Some links for today. We’ll start with Star Wars and go from there. The Best-Case Scenario: ‘Star Wars: The Force Awakens’ – There’s a new Star Wars film out this week. It’s a total surprise; I haven’t seen ads or merchandise for it anywhere. Reviews are starting to trickle in, albeit ones light on details. … Continue reading Link Round-Up: December 16
There’s a Carbon Leaf song that’s an especial favorite of mine — “Blue Ridge Laughing” from Ether-Electrified Porch Music has this magnificent line: “Space brings back boyish wonder.” I cite it from time to time, especially on clear nights when you can see clear into infinity, such as here or especially here: The sky tonight … Continue reading Space Brings Back Boyish Wonder
This morning, on my way into the office, I was thinking about Pluto and why its surface appears to be so young. I began to formulate a hypothesis in which Pluto, in the early days of the solar system, was actually in the inner solar system, then through gravitational interactions it was flung into the … Continue reading Pluto and the Solar Systems of Distant Suns
One scientist thinks that the origin of Saturn’s rings has been found. A moon, at least the size of Titan, if not larger, collided with the gas giant in the early years of the solar system. As it was torn apart by tidal forces, its frozen surface spun off and formed a ring system. That’s … Continue reading On the Origin of Saturn’s Rings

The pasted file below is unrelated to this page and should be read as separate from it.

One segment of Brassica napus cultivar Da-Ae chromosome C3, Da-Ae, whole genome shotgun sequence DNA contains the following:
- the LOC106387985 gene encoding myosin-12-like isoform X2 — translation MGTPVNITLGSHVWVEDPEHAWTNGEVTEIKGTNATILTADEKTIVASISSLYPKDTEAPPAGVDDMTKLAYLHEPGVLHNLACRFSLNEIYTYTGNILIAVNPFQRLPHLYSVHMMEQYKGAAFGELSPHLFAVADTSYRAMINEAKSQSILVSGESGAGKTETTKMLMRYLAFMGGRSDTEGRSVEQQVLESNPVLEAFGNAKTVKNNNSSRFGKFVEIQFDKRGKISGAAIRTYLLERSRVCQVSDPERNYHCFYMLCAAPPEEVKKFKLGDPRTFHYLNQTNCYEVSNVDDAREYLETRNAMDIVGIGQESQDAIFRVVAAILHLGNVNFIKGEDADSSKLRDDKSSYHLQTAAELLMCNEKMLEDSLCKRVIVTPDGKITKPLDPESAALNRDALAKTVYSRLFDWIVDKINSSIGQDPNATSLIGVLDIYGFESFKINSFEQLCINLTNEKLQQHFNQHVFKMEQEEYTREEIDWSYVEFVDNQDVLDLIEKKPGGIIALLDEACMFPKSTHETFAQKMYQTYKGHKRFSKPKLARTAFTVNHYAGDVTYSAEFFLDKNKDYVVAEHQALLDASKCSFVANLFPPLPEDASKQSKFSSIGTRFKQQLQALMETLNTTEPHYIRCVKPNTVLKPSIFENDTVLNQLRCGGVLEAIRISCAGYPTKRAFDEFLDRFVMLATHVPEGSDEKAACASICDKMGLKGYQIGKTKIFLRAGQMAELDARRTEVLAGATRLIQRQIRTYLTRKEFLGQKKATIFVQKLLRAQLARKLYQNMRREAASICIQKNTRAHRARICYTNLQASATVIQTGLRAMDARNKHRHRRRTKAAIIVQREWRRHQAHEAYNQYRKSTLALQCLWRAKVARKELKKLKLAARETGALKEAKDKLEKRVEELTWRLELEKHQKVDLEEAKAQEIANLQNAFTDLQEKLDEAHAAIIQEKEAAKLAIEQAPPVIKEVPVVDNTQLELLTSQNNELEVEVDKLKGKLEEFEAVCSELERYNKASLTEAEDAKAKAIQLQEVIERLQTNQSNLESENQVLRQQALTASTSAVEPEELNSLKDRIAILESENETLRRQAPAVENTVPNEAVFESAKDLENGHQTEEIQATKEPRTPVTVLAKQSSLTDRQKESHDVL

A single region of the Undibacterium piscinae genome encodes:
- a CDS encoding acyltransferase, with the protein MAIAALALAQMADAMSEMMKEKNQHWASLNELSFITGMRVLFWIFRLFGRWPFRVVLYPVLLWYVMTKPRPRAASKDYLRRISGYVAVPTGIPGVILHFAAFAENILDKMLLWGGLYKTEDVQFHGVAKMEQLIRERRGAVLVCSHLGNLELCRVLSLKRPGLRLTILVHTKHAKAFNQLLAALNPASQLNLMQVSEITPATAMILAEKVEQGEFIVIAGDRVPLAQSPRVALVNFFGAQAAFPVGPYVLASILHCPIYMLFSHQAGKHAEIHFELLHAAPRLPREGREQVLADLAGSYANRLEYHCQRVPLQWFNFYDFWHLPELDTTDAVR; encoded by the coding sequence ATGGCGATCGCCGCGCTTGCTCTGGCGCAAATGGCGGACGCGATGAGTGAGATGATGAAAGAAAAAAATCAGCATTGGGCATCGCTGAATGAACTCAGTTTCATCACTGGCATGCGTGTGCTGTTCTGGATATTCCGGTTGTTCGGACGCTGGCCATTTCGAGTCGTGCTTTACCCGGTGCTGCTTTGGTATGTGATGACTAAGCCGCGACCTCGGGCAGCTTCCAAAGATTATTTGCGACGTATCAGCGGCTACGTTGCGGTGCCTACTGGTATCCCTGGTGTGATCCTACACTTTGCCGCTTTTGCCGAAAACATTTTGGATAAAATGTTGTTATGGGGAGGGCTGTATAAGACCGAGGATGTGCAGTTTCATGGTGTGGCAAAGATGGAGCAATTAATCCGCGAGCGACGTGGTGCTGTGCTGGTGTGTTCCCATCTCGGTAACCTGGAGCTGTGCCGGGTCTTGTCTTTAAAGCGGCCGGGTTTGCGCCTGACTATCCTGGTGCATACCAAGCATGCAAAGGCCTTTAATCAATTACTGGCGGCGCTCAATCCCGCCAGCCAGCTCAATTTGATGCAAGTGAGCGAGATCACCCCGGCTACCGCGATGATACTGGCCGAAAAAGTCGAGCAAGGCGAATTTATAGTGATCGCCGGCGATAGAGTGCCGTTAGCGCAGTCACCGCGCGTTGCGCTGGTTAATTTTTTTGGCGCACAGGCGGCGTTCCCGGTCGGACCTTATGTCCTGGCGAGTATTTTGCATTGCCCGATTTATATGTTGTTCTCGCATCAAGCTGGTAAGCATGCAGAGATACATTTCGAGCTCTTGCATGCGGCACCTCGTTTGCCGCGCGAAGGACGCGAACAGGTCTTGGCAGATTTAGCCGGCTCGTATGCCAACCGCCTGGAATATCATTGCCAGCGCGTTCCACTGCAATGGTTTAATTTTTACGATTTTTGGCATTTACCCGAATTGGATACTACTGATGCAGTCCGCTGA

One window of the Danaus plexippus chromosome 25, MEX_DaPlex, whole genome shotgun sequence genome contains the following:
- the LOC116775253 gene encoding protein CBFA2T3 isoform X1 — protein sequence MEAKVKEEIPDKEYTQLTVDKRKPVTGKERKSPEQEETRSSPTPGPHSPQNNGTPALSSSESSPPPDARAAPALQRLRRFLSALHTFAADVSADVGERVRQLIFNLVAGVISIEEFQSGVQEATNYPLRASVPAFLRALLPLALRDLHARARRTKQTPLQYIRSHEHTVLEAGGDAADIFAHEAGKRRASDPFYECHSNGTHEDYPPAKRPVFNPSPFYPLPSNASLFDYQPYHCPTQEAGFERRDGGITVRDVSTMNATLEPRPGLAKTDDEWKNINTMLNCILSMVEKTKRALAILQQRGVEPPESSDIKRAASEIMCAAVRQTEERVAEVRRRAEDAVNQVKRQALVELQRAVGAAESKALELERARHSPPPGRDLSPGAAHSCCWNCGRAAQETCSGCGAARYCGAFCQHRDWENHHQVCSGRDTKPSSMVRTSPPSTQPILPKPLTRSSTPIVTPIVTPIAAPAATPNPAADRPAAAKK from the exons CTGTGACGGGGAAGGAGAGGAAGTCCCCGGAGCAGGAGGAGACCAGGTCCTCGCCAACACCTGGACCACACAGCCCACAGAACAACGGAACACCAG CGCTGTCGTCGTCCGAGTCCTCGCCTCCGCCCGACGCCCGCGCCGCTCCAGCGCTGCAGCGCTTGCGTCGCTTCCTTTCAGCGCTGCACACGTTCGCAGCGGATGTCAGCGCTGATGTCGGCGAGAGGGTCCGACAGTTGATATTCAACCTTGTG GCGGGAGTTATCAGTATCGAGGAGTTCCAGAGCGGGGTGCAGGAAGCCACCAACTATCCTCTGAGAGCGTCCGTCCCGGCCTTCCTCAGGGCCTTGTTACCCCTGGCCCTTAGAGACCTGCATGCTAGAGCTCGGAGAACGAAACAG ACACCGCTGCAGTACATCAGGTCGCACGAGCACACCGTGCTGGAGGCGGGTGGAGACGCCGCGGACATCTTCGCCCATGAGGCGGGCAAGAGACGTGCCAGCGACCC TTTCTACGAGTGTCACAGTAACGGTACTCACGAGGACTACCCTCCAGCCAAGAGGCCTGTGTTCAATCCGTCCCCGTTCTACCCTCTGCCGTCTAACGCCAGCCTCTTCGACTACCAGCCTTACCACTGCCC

Sometimes research will lead one down strange alleys. I spent the afternoon doing some research into the Aristotlean and Ptolemaic conceptions of the geocentric universe. In so doing I discovered an unusual belief held by ancient Mesopotamian and Greek cultures (and written about by Plato in the Epinomis), that Saturn was a star like the … Continue reading On Research Avenues
New pictures from the Cassini mission show how truly strange Saturn’s rings are. The rings as seen in pictures taken by the Voyager mission twenty-five years ago have changed somewhat–features have moved or disappeared–and new structures in the rings have been noted. Go! Look! Marvel!
First, scientists find the Mars Polar Lander. Now, astronomers on the Cassini project have found a moon tucked inside Saturn rings. The unnamed moon showed up in pictures taken by Cassini last week. The moon appears in the images as a tiny ball in a 155-mile wide black space in the ring known as the … Continue reading On Saturn's newly-discovered moon